What is Digital Citizenship?
The DDSB has based our digital citizenship program on the framework set out by Dr. Mike Ribble in his book Digital Citizenship in Schools. The nine elements of digital citizenship are:
Digital Access: full electronic participation in society
Digital Commerce: electronic buying and selling of goods
Digital Communication: electronic exchange of information
Digital Literacy: process of teaching and learning about technology and the use of technology
Digital Ettiquette: electronic standards of conduct or procedure
Digital Law: electronic responsibility for actions and deeds
Digital Rights and Resposibilities: those freedoms extended to everyone in a digital world
Digital Health and Wellness: physical and psychological well-being in a digital technology world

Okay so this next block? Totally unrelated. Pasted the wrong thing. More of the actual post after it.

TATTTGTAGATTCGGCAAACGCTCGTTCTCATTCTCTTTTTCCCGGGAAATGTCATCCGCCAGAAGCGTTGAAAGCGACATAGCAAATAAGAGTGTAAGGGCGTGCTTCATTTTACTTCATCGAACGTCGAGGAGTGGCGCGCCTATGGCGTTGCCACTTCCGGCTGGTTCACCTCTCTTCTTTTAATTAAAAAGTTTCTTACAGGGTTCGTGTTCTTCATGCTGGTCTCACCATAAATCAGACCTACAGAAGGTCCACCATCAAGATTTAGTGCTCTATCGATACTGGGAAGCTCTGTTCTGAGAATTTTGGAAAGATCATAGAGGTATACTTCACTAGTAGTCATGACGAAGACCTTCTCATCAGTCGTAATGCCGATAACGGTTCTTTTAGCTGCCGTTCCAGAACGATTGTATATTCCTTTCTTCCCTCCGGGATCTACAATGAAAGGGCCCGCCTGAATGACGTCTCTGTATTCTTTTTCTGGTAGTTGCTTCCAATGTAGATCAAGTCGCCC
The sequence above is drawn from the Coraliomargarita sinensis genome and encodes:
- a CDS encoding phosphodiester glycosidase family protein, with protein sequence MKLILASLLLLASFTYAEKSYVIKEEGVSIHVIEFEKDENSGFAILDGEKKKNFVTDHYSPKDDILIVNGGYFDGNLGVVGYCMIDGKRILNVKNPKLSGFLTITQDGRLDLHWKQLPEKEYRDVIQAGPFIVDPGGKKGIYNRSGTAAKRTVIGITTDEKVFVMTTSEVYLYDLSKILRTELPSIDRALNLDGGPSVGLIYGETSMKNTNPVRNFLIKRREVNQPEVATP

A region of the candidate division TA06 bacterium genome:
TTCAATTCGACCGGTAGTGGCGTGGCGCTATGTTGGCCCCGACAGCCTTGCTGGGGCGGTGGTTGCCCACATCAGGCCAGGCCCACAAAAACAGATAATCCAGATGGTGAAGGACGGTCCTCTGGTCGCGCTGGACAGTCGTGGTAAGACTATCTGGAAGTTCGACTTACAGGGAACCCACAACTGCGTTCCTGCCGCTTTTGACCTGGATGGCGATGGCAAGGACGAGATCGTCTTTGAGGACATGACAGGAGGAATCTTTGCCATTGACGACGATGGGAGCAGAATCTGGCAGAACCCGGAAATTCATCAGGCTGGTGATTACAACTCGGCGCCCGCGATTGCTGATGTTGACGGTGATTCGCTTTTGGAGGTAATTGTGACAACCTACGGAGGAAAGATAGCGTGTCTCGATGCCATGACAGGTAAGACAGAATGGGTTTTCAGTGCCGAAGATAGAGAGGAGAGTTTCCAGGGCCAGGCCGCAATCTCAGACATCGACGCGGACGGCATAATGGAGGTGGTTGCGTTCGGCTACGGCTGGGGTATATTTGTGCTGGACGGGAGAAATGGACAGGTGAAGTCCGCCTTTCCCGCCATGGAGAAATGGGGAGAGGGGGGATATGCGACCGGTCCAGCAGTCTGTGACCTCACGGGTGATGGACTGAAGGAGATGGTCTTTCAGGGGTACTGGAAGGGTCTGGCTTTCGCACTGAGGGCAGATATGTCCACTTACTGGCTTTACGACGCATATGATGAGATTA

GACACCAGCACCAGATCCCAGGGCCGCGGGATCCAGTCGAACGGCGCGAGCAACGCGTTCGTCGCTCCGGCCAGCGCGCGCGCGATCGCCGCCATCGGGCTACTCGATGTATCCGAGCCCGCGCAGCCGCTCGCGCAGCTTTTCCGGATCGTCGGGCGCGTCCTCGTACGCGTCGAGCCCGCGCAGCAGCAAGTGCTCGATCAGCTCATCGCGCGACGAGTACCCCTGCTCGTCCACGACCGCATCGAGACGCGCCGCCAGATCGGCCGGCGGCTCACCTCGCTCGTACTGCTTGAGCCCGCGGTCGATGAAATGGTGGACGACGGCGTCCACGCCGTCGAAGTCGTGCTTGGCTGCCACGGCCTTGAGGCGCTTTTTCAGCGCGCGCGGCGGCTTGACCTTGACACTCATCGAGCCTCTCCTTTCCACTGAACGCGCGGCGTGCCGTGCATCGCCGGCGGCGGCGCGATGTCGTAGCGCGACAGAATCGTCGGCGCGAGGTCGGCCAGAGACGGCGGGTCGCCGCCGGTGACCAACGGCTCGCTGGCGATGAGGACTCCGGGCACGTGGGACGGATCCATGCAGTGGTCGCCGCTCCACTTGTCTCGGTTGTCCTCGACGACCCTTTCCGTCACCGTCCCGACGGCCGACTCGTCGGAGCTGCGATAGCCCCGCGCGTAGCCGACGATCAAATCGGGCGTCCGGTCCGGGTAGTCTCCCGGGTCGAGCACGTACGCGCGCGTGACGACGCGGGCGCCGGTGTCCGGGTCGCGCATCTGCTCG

Digital Security: electronic precautions to guarantee safety
Current Canadian Copyright Law
Under the updated Copyright Act, students and teachers can save, download and share publicly available Internet materials. Publicly available materials are those posted online by content creators without any technological protection measures, such as passwords, and without a clearly visible notice prohibiting educational use, such as a watermark.
As always, students must cite the source of the Internet materials that they use.
Creation of a New Product
Students can also use a copyright-protected work to create a new work. It must be for a non-commercial purpose, credit must be given to the original source, the original work must have been acquired legally and the user-generated content does not have a 'substantial adverse effect' on the market for the original work.
This permits students to use copyright-protected works to create videos, DVDs or mash-ups.